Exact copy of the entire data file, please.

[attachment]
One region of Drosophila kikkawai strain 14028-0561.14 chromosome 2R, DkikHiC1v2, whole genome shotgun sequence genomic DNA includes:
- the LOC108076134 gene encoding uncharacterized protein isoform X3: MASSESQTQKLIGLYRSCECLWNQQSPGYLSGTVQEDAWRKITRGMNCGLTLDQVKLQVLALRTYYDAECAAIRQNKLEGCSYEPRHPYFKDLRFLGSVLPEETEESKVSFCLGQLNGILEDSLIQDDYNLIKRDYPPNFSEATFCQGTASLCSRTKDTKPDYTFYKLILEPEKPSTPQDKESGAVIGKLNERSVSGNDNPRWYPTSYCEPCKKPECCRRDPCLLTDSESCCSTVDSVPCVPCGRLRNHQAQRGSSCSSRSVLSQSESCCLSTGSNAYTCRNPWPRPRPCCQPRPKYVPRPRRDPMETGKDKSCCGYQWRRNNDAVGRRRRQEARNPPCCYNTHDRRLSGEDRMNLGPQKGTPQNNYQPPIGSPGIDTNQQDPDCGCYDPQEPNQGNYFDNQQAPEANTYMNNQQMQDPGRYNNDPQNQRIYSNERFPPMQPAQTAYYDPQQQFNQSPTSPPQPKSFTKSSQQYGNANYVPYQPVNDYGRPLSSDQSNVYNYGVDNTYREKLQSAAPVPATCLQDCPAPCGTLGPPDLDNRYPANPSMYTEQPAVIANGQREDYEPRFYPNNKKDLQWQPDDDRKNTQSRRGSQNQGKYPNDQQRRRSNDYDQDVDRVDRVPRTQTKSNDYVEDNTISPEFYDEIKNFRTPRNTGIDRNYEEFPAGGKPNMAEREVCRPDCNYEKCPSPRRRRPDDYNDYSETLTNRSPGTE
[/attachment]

One region of Drosophila kikkawai strain 14028-0561.14 chromosome 2R, DkikHiC1v2, whole genome shotgun sequence genomic DNA includes:
- the LOC108076134 gene encoding uncharacterized protein isoform X3: MASSESQTQKLIGLYRSCECLWNQQSPGYLSGTVQEDAWRKITRGMNCGLTLDQVKLQVLALRTYYDAECAAIRQNKLEGCSYEPRHPYFKDLRFLGSVLPEETEESKVSFCLGQLNGILEDSLIQDDYNLIKRDYPPNFSEATFCQGTASLCSRTKDTKPDYTFYKLILEPEKPSTPQDKESGAVIGKLNERSVSGNDNPRWYPTSYCEPCKKPECCRRDPCLLTDSESCCSTVDSVPCVPCGRLRNHQAQRGSSCSSRSVLSQSESCCLSTGSNAYTCRNPWPRPRPCCQPRPKYVPRPRRDPMETGKDKSCCGYQWRRNNDAVGRRRRQEARNPPCCYNTHDRRLSGEDRMNLGPQKGTPQNNYQPPIGSPGIDTNQQDPDCGCYDPQEPNQGNYFDNQQAPEANTYMNNQQMQDPGRYNNDPQNQRIYSNERFPPMQPAQTAYYDPQQQFNQSPTSPPQPKSFTKSSQQYGNANYVPYQPVNDYGRPLSSDQSNVYNYGVDNTYREKLQSAAPVPATCLQDCPAPCGTLGPPDLDNRYPANPSMYTEQPAVIANGQREDYEPRFYPNNKKDLQWQPDDDRKNTQSRRGSQNQGKYPNDQQRRRSNDYDQDVDRVDRVPRTQTKSNDYVEDNTISPEFYDEIKNFRTPRNTGIDRNYEEFPAGGKPNMAEREVCRPDCNYEKCPSPRRRRPDDYNDYSETLTNRSPGTE